Friday, October 21, 2011
More conversations with cabbies
As we travel into town on an uncharacteristically quiet Sunday evening, the Bangalore roads are relatively traffic free, but the driver of the Meru cab decides to take me by the "easy route" where we will drive uninterrupted by traffic lights. He swings off the four lane highway into a quiet side street that seems to go on and on in the darkness, and I am beginning to wonder if I should have insisted on the bright lights of the main road. But just as my anxiety is beginning to take a dangerous turn, he points out to me a looming wall on my left. It is very high, and soon we come to a pair of massive gates that seem to hide something very important inside. "That's YSR's son's house," the driver notes. "Jagan. That's where he stays when he comes to Bangalore. He owns this whole stretch of land." I made suitably amazed-disbelieving-indignant sounding noises. Just enough to make him go on. "I once took a passenger in there, he was a guest of YSR's, when he was still alive." He went on to talk about how he ended up staying with the guest for his entire visit, driving him around town, being served his meals at the mansion in between. A veritable palace inside those high walls, it seems. You must meet some interesting people, I say, warming up to what promises to be a good way to keep my mind of the long, dark, unfamiliar road. But he was right, we haven't seen a single traffic signal. No traffic to signal.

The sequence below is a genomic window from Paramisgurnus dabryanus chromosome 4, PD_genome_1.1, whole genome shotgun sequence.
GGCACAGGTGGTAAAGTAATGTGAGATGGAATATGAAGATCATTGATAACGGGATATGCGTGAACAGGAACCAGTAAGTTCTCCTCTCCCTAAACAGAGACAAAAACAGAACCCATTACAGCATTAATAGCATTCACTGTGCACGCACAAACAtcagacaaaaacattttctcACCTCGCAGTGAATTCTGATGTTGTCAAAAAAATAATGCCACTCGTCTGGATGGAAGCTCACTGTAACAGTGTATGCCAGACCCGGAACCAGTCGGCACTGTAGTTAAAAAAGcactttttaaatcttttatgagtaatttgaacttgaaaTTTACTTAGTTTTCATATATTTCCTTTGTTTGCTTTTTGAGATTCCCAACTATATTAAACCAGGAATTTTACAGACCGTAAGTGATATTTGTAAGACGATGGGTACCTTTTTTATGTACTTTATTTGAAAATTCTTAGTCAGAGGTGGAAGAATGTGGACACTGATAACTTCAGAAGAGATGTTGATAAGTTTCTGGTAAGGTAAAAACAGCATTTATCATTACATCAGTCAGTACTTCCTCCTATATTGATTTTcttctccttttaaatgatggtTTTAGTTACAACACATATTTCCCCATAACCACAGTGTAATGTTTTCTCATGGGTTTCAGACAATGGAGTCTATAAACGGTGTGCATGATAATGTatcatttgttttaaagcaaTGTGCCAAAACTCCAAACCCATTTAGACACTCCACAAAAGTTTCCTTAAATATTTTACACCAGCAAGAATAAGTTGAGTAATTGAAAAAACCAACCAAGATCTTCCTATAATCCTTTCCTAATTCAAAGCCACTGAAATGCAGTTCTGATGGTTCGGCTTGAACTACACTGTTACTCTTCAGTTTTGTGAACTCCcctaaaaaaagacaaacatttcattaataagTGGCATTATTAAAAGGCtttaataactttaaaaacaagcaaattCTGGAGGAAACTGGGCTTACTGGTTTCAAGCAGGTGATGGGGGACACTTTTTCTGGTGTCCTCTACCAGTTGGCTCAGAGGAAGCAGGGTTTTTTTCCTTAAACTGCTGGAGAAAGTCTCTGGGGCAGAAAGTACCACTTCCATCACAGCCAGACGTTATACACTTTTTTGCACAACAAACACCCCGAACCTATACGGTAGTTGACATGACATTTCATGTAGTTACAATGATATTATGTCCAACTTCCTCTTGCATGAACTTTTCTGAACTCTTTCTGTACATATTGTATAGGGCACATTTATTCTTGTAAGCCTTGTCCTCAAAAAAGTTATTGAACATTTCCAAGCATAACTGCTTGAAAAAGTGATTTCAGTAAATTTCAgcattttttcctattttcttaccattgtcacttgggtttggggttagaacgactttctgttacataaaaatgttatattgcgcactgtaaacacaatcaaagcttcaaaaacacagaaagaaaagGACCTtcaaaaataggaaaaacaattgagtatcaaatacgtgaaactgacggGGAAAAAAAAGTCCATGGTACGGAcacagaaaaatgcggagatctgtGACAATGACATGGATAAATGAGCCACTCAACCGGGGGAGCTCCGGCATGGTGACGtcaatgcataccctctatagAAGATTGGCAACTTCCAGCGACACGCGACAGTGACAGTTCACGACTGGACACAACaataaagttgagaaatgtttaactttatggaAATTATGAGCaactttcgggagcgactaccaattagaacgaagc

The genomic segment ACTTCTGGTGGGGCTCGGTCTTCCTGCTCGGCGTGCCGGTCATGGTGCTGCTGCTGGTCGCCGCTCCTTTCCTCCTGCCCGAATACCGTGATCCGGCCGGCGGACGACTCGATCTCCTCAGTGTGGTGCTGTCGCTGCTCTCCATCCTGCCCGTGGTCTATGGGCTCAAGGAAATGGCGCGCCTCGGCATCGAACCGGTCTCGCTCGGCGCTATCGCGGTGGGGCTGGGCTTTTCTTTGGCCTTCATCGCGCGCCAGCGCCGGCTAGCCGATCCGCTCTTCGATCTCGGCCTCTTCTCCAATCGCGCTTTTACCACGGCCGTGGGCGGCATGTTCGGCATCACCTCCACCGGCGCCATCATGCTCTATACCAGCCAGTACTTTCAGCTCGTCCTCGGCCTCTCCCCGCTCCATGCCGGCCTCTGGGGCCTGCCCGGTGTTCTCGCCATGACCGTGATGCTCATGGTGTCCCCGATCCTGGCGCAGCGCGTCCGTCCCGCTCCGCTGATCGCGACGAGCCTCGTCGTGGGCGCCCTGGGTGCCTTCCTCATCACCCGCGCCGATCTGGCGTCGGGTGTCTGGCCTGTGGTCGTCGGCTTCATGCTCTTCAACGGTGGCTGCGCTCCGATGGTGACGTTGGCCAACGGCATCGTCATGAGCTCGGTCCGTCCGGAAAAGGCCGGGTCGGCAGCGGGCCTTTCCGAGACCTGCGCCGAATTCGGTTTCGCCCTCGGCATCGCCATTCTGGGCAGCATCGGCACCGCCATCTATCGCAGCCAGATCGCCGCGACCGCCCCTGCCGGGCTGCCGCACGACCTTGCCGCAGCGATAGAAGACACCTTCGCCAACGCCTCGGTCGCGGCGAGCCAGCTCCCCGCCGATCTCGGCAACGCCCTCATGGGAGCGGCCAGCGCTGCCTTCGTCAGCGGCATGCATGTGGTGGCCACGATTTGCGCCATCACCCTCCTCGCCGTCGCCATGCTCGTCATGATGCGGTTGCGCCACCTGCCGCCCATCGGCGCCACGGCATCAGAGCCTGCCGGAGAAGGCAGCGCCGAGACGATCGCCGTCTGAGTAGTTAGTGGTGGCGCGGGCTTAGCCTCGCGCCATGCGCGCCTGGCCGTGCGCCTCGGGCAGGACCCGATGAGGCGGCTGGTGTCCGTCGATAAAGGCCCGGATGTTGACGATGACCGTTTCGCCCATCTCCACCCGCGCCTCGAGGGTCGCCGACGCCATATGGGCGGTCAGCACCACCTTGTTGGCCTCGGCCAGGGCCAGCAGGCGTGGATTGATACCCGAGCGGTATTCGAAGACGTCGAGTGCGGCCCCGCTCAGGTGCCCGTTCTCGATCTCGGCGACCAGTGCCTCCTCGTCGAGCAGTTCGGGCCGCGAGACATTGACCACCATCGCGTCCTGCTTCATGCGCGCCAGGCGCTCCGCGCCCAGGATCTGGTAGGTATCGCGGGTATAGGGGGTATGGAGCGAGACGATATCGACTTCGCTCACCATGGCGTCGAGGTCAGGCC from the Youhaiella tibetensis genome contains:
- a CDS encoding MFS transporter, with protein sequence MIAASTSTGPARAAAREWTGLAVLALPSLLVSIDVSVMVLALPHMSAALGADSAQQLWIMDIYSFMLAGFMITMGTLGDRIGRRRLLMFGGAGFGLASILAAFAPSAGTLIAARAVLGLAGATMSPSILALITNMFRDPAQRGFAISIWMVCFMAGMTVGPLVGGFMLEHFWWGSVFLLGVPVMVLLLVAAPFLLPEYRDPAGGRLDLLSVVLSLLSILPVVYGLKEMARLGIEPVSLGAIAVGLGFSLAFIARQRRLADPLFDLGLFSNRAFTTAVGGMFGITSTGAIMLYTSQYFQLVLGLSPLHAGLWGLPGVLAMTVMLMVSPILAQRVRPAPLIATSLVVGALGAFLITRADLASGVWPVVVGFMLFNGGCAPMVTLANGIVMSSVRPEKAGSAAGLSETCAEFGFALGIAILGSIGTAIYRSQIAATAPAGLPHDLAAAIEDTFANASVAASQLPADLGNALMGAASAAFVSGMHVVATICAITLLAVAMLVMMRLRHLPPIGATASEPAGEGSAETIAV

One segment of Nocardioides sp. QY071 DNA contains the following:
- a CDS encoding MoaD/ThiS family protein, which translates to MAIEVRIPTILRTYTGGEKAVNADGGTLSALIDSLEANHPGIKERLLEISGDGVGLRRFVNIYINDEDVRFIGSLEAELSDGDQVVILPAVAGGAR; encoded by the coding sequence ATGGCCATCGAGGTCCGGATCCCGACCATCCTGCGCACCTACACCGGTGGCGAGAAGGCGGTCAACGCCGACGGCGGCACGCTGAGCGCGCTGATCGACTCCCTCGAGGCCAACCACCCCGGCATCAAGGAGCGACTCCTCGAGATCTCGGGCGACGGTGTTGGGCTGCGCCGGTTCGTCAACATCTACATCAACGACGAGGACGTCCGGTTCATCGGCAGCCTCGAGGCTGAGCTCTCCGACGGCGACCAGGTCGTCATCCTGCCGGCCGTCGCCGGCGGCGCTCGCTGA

I learn about the economics of running a Meru cab (Rs 1100 per day goes to the company for use of the cab and their GPS tracking services; he makes around Rs 300 to 500 a day after dues have been paid; no work, no profit, only dues) and the system of quality control (speed violations are recorded immediately, as are any complaints from clients). But there are unexpected bonuses. Mahesh recounts how he had done dedicated duty for a Dutch software professional who was in the city for two days and liked the fact that he spoke English (he was delighted to speak with me in Telugu). When she returned to Bangalore 3 years later she tracked him down (despite the fact that he had switched vehicles). He had forgotten her and wondered who this foreigner was who had asked for him, specifically. Of course, when he met her he remembered having driven her around. When she left, she took him to a Raymond's store and bought him a suit length. "I had never in my life gone into a store like that," he told me.
The next morning I was in another Meru cab, with Santosh, who had been caught in the melee the previous day when thousands of people thronged the streets to catch a glimpse of the Tamil actor Vijay, hailed as the next Ranjnikanth, who was in Bangalore to open a jewelry store near Commercial Street. "It was crazy, people were climbing over cars to see him--and he was here for barely five minutes. I thought my vehicle was going to be damaged," recalls Santosh.
You just never know where the next story awaits you. Sometimes on long dark stretches of road where the conversation lights up the lonely miles. Or on an early morning drive that would have been otherwise occupied by anxious wonderings about the workshop ahead.